Prompt Dependence

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While a there is a literature addressing the issue of “Prompt Dependence, with respect to decreasing its occurrence,  a fundamental problem exists regarding its definition.

Green ..  identified it as ….

However, the term prompt dependence is fundamentally inconsistent with a behavior analytic perspective.

The term “prompt dependent” suggests that the individual is somehow requires prompts to be able to initiate or continue specific activities or steps of a task.

However this formulation has two fatal flaws,  first it places the explanation for this “dependence” within the individual (they are dependent)  rather than in the environment (consequences maintaining the behavior).

Second the behavior of concern is not correctly described as “dependence”, that is not a behavior, rather it is a characterization of how we “feel” about some other behavior.  It is the actual  behavior that the person engages in that we must turn our attention and our analysis. The  actions (behaviors) we must concern ourselves with are the acts of stopping,  or ceasing the actions that  are desired.   This should not be confused with the absence of behavior,  as the topography of response can be specified and may take a number of forms that can be operationally defined.

It is axiomatic that the individual who is described as prompt dependent, actually has the desired response in their repertoire. We are concerned with the fact that they are not initiating or continuing to engage in a behavior that they have in their current repertoire.  It may be more accurately described as stimulus control problem.  Despite having the ability to perform this skill or behavior,  the individual  does not perform the behavior under the control of the conditions where we want the response to occur.

If we are to remain consistent with our science, this failure to demonstrate a skill or behavior that is in the current repertoire must be accounted for using basic behavioral principles. The correct unit of analysis in this context should be the stimulus – response- consequence or (SRC) paradigm.  In the context of this paradigm, the first question to be asked is, does the individual understand that the targeted skill or behavior is to be performed in this context?  Simply put does the presentation of the discriminative stimulus result in the production of the response? Clearly if we are describing the problem as prompt dependence, the answer is no.   This means that there is not currently a reinforcement relationship between the occurrence of the response and the contingent delivery of reinforcement.  It may also, suggest a reinforcement relationship between the undesired response (responses that are incompatible with the target response) and the consequence that occurs. The very fact that incorrect responses (responses incompatible with the target response) are occurring at a higher rate than target responses, suggests that a reinforcement relationship may exist.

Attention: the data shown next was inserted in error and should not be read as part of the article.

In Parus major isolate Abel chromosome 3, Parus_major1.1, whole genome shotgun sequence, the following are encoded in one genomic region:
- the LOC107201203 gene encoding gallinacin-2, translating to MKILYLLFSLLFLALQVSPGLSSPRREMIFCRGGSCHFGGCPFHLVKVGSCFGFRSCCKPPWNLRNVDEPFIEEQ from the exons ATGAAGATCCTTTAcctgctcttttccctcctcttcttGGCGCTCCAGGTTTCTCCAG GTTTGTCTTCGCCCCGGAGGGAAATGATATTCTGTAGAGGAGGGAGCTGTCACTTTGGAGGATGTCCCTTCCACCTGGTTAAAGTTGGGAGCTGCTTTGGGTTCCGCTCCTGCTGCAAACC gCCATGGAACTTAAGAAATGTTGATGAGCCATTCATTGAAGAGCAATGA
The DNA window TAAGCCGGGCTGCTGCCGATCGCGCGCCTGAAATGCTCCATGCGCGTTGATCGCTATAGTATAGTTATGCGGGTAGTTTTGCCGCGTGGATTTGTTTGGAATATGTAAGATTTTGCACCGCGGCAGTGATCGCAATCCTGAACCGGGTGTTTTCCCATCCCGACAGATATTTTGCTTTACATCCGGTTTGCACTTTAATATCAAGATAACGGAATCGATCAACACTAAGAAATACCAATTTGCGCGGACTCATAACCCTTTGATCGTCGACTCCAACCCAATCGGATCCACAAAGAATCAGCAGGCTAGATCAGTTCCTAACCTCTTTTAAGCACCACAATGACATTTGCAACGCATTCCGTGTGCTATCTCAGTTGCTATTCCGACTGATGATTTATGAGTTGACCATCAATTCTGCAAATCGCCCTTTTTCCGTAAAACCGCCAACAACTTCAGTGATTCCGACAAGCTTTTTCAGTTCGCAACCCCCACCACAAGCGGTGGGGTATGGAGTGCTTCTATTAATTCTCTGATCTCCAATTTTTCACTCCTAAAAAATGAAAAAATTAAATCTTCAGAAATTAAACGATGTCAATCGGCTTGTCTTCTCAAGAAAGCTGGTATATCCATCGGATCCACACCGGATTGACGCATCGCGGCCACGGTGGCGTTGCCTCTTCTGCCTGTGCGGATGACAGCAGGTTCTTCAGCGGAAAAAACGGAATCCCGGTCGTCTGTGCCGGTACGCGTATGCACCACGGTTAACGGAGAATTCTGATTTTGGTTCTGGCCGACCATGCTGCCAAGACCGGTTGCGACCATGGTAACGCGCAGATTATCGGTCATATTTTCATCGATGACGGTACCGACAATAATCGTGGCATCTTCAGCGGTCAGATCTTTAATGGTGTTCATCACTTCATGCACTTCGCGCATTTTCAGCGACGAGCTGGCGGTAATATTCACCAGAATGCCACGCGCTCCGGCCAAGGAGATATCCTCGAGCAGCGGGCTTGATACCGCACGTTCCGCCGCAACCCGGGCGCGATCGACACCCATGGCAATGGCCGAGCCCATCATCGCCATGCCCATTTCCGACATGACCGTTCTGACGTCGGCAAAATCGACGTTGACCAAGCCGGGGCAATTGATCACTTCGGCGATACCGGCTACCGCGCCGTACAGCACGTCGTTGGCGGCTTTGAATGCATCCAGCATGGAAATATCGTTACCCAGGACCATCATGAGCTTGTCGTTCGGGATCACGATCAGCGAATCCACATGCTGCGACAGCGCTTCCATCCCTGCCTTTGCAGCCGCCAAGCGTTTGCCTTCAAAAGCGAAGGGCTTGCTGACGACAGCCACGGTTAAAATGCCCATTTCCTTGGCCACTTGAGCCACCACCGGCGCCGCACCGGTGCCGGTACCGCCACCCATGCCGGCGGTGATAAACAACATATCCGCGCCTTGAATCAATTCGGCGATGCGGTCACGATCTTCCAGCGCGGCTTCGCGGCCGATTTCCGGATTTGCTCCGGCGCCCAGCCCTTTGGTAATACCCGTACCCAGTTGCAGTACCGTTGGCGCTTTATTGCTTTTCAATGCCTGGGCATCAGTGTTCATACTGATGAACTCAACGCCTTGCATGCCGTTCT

The next unit of the paradigm to evaluate is the response. This analysis is relatively straight forward. What has to be determined is whether or not the individual can motorically perform the target response.  Typically where prompt dependence is the concern, the response is in the repertoire and does not need to be established.  If the response is not in the current repertoire, the solution is obvious, you must establish it directly.

Finally, the analysis must turn to the critical element in the S-R-C learning formulation, the consequence. We must next determine what consequence (response) is delivered contingent upon the occurrence of incorrect performance of the target behavior (not responding). The contingent delivery of prompting as a consequence for not responding must contrasted with the consequence provided for correct performance of the target response. When that data demonstrate higher levels of behavior for one consequence and low levels of the other response, the correct interpretation is that one consequence is a more effective reinforcer than the other.